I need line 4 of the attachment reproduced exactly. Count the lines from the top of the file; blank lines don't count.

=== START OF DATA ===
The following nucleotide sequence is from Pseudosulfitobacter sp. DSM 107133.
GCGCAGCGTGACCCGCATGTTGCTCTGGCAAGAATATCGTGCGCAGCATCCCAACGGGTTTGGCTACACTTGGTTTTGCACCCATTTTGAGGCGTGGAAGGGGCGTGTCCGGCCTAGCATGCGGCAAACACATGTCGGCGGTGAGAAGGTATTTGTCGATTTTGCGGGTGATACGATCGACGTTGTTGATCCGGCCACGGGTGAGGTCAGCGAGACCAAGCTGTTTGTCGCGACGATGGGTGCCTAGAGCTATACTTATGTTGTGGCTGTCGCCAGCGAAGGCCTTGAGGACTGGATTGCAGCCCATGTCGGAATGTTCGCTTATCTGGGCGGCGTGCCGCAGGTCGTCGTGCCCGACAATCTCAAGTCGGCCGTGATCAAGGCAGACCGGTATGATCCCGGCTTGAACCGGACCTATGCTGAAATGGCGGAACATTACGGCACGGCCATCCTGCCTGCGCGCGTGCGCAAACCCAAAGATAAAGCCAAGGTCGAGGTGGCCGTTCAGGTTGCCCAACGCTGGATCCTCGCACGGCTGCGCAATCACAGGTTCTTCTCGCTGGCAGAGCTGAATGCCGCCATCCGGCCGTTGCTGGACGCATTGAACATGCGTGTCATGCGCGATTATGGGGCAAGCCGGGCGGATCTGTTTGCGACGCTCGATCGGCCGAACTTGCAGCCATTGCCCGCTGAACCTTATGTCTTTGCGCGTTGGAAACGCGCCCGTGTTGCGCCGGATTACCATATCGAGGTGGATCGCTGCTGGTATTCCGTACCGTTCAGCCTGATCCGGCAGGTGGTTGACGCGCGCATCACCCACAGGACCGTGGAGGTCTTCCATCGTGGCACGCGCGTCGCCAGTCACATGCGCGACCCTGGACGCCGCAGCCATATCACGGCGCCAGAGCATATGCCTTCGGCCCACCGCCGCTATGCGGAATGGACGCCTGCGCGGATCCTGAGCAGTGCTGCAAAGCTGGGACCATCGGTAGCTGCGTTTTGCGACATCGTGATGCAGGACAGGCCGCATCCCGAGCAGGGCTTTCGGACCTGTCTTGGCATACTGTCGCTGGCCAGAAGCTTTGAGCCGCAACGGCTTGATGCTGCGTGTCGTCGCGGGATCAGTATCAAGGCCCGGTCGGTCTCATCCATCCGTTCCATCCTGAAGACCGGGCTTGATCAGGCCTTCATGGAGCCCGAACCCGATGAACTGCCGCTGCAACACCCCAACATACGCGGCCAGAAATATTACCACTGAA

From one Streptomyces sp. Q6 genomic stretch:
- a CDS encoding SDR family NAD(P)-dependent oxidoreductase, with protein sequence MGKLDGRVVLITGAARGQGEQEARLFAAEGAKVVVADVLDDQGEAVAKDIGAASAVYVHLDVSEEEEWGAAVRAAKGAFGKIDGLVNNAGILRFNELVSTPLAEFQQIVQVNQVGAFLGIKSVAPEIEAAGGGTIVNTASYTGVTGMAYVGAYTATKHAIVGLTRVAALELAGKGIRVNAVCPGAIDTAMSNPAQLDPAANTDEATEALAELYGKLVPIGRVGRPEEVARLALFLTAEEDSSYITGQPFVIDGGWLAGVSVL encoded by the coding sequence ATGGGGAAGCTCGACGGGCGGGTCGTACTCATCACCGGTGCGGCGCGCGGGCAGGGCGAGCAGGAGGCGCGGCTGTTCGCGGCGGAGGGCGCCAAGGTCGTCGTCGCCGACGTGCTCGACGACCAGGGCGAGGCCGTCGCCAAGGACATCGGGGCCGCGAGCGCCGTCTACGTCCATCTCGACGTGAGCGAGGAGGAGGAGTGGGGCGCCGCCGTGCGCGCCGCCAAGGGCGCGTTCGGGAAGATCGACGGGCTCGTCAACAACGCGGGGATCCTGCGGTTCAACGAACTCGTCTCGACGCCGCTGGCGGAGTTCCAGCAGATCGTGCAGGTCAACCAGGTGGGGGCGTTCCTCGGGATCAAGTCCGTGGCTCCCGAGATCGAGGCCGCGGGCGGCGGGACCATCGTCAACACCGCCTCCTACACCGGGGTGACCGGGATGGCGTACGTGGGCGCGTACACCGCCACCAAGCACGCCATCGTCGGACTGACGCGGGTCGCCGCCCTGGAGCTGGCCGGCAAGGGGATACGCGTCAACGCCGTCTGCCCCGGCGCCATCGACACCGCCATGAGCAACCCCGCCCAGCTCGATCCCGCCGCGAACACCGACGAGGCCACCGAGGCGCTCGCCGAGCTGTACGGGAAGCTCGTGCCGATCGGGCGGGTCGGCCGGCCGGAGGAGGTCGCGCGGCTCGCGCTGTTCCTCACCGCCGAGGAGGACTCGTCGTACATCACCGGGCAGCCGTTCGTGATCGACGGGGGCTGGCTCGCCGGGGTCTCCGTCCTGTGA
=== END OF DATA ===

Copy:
- a CDS encoding SDR family NAD(P)-dependent oxidoreductase, with protein sequence MGKLDGRVVLITGAARGQGEQEARLFAAEGAKVVVADVLDDQGEAVAKDIGAASAVYVHLDVSEEEEWGAAVRAAKGAFGKIDGLVNNAGILRFNELVSTPLAEFQQIVQVNQVGAFLGIKSVAPEIEAAGGGTIVNTASYTGVTGMAYVGAYTATKHAIVGLTRVAALELAGKGIRVNAVCPGAIDTAMSNPAQLDPAANTDEATEALAELYGKLVPIGRVGRPEEVARLALFLTAEEDSSYITGQPFVIDGGWLAGVSVL encoded by the coding sequence ATGGGGAAGCTCGACGGGCGGGTCGTACTCATCACCGGTGCGGCGCGCGGGCAGGGCGAGCAGGAGGCGCGGCTGTTCGCGGCGGAGGGCGCCAAGGTCGTCGTCGCCGACGTGCTCGACGACCAGGGCGAGGCCGTCGCCAAGGACATCGGGGCCGCGAGCGCCGTCTACGTCCATCTCGACGTGAGCGAGGAGGAGGAGTGGGGCGCCGCCGTGCGCGCCGCCAAGGGCGCGTTCGGGAAGATCGACGGGCTCGTCAACAACGCGGGGATCCTGCGGTTCAACGAACTCGTCTCGACGCCGCTGGCGGAGTTCCAGCAGATCGTGCAGGTCAACCAGGTGGGGGCGTTCCTCGGGATCAAGTCCGTGGCTCCCGAGATCGAGGCCGCGGGCGGCGGGACCATCGTCAACACCGCCTCCTACACCGGGGTGACCGGGATGGCGTACGTGGGCGCGTACACCGCCACCAAGCACGCCATCGTCGGACTGACGCGGGTCGCCGCCCTGGAGCTGGCCGGCAAGGGGATACGCGTCAACGCCGTCTGCCCCGGCGCCATCGACACCGCCATGAGCAACCCCGCCCAGCTCGATCCCGCCGCGAACACCGACGAGGCCACCGAGGCGCTCGCCGAGCTGTACGGGAAGCTCGTGCCGATCGGGCGGGTCGGCCGGCCGGAGGAGGTCGCGCGGCTCGCGCTGTTCCTCACCGCCGAGGAGGACTCGTCGTACATCACCGGGCAGCCGTTCGTGATCGACGGGGGCTGGCTCGCCGGGGTCTCCGTCCTGTGA